22nd July 2015 at 3:03pm
The Summer Budget brought a number of changes to pensions, with a combination of new rules most likely to affect those on higher incomes.
We highlight the major changes to help you understand how these might affect you and where there could be an opportunity to make the most of your pension planning.
If you think these could apply to you, we’d strongly recommend you speak to an expert to fully understand your options.
Pension input periods fall into line with the tax year
There’s been a change to what’s called the pension input period, or PIP. This is the timeframe you pay into your pension annually and all PIPS are being brought into line with the tax year, which runs from 6 April.
This is changing from April next year and should make pension planning easier.
However, there is going to be a transition period when things become more complicated as all pension input periods are brought into line.
This change could be very good news for some of you saving into your pension who may now be able to save more than £40,000 into your pension this year.
This can be a complex area to navigate and how it could affect you will depend on your individual circumstances, your existing pension input periods for all your pensions, and how much annual allowance you’ve used. There are also ‘carry forward’ rules which could allow you to pay in unused allowances from earlier years.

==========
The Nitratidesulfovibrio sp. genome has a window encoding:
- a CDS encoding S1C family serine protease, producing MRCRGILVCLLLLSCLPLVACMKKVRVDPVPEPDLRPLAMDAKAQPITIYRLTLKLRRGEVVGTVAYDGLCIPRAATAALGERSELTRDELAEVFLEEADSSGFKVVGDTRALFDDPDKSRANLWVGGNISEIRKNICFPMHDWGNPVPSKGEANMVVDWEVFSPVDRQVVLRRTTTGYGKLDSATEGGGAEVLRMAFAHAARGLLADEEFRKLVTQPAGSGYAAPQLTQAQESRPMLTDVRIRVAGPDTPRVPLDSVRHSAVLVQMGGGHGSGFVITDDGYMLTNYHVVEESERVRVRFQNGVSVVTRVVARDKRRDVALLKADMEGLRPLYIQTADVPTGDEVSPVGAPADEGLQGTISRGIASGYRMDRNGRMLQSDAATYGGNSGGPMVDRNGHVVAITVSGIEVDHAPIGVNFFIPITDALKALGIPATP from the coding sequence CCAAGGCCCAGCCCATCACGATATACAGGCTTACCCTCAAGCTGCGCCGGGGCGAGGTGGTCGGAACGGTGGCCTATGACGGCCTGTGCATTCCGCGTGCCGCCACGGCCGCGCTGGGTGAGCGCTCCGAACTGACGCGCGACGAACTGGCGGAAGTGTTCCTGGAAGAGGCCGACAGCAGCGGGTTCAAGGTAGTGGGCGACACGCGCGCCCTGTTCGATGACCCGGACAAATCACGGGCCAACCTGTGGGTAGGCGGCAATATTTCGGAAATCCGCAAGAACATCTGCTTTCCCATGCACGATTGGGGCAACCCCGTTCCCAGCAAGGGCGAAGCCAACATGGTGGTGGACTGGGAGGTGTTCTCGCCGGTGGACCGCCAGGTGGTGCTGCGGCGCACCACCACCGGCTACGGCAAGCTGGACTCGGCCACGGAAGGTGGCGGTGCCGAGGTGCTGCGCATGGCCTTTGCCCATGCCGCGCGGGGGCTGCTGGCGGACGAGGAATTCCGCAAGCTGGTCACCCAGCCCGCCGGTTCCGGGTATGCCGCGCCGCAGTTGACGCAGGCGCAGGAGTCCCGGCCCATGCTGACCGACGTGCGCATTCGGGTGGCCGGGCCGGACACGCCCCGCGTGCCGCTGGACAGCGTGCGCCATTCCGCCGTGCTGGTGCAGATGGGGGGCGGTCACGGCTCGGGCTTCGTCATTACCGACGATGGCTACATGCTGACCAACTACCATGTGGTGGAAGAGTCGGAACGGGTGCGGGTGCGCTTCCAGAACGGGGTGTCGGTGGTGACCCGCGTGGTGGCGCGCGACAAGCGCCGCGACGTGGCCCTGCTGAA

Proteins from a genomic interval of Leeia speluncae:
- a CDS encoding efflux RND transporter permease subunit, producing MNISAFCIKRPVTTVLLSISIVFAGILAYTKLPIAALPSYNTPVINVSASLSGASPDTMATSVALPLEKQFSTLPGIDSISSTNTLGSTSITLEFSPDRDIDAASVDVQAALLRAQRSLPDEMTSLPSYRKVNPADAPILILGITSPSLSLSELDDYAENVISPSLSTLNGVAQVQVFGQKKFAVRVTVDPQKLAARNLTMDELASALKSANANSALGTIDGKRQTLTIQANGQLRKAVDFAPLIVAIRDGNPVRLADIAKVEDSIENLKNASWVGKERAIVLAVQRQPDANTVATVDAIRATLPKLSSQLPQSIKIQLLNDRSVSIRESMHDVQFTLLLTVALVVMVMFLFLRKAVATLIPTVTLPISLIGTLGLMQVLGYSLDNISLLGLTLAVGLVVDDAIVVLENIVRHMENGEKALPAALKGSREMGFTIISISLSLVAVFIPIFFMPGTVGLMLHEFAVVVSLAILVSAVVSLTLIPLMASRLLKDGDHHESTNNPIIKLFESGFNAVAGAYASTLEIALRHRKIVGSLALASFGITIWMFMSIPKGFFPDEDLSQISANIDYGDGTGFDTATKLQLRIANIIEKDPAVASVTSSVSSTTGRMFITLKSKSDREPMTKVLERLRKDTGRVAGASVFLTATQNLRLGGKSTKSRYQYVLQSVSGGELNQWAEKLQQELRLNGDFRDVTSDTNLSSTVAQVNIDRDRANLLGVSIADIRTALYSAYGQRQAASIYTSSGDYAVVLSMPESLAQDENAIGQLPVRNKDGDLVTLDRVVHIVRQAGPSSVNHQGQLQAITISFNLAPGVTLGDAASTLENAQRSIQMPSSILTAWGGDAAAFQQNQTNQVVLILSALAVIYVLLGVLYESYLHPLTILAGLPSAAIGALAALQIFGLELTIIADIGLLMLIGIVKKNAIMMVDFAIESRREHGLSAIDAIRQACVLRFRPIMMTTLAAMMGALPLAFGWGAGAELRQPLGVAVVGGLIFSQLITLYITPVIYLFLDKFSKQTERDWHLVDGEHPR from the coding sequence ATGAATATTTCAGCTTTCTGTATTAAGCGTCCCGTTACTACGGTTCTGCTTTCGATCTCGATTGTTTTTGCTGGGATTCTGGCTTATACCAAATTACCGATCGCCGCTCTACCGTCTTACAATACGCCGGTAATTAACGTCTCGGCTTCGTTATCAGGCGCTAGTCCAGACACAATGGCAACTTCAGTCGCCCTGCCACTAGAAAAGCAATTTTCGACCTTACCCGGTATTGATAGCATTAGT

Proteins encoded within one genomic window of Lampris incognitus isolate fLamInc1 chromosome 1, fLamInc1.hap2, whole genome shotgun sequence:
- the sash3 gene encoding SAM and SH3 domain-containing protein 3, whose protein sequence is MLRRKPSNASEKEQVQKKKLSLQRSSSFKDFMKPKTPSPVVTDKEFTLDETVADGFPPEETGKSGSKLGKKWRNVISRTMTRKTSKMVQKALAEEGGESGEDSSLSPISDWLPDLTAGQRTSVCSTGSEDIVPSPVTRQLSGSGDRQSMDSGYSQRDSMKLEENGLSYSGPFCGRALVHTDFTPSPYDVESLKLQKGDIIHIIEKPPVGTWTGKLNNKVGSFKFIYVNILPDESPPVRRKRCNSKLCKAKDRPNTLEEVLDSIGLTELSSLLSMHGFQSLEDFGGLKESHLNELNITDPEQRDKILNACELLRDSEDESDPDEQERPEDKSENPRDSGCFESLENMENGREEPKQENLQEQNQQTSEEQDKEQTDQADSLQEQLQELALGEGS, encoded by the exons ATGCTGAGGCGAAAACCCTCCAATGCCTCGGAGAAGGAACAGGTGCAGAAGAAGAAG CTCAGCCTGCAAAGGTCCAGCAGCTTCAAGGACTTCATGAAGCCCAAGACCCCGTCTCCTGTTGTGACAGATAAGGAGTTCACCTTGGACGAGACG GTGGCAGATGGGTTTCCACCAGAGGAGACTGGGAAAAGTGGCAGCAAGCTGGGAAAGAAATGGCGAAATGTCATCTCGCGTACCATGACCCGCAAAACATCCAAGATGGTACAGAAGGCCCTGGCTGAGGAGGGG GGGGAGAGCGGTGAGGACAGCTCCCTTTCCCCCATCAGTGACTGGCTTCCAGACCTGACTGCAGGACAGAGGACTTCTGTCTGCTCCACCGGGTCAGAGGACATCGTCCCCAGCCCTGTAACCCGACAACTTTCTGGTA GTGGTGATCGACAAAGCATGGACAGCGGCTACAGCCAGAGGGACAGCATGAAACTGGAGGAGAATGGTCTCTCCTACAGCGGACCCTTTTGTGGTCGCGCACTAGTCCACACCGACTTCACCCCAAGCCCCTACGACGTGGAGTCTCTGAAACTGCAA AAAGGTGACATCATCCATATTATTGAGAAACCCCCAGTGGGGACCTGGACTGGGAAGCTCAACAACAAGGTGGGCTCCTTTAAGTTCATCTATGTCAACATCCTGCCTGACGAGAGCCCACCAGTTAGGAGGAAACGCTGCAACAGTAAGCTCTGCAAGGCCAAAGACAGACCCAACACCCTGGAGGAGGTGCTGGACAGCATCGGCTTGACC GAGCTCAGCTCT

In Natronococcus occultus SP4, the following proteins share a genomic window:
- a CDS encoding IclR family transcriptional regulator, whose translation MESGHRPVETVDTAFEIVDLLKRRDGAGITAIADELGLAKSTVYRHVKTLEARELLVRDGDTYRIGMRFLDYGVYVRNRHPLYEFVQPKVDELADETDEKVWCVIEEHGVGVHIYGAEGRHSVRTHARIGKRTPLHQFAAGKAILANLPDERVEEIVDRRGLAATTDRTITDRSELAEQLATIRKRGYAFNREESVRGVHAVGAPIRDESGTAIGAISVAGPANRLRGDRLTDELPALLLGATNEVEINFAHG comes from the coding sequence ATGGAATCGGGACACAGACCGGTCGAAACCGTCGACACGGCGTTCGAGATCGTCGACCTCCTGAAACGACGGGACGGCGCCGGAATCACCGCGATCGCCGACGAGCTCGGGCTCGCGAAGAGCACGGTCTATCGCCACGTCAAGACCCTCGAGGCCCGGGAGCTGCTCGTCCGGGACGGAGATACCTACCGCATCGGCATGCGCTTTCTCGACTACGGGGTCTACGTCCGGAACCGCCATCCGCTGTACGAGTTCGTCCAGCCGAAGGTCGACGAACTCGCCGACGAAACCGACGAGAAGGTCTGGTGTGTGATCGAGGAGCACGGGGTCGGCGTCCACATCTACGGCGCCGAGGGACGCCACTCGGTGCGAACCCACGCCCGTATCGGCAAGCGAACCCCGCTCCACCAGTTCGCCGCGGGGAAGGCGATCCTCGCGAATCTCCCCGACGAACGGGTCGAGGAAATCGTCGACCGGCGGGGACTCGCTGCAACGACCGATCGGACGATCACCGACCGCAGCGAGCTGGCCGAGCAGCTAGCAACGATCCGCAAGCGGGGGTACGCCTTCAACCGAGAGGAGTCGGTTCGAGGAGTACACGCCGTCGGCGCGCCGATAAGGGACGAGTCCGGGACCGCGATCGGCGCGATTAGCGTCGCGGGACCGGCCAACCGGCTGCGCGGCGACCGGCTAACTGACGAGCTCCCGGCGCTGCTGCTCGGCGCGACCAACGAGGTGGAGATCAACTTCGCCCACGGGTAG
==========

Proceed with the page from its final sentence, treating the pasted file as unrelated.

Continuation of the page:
Make sure you’re aware of all the facts, how you could be affected, and what steps you might want to take.
The pension lifetime allowance is being cut
The lifetime allowance – the maximum pension you can build-up tax efficiently – is being reduced to £1m from £1.25m. This takes effect from April 2016.
This may mean a tax charge has to be paid in some specific circumstances on any pension savings which exceed that £1m limit.
With these changes just months away, the government is expected to make transitional arrangements for those who are already near or over this new limit which will give them some protection from the new tax charge next year.
If you think this could affect you, it makes sense to speak to an expert to see if you might make use of the transitional arrangements.
Pension annual allowance cut for higher earners
The annual allowance – the annual limit on contributions that you and your employer pay into your pension which benefit from tax relief – is being cut from April 2016 for high earners.
This will apply if you if you have an income of £150,000 or more, with your £40,000 annual allowance reduced by £1 for every £2 of income above that. If your income is more than £150,000, your annual allowance tapers gradually from £40,000 to £10,000 by the time it reaches £210,000.
This will reduce the annual allowance for some to as little as £10,000.
As ever, the devil is in the detail. For example, you may still be able to pay more in by making use of any unused carry forward allowances from past years.
The pension changes which combine to change the landscape from April 2016 create transitional opportunities to save more, and future restrictions on an annual and lifetime basis.
For high earners, navigating through this tax maze will be made easier by speaking to an expert to keep you on track.
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A pension is an investment. Its value can go up or down and it may be worth less than you paid in. Investment returns aren’t guaranteed. Past performance is not a reliable indicator of future performance. This blog and any responses are not financial advice.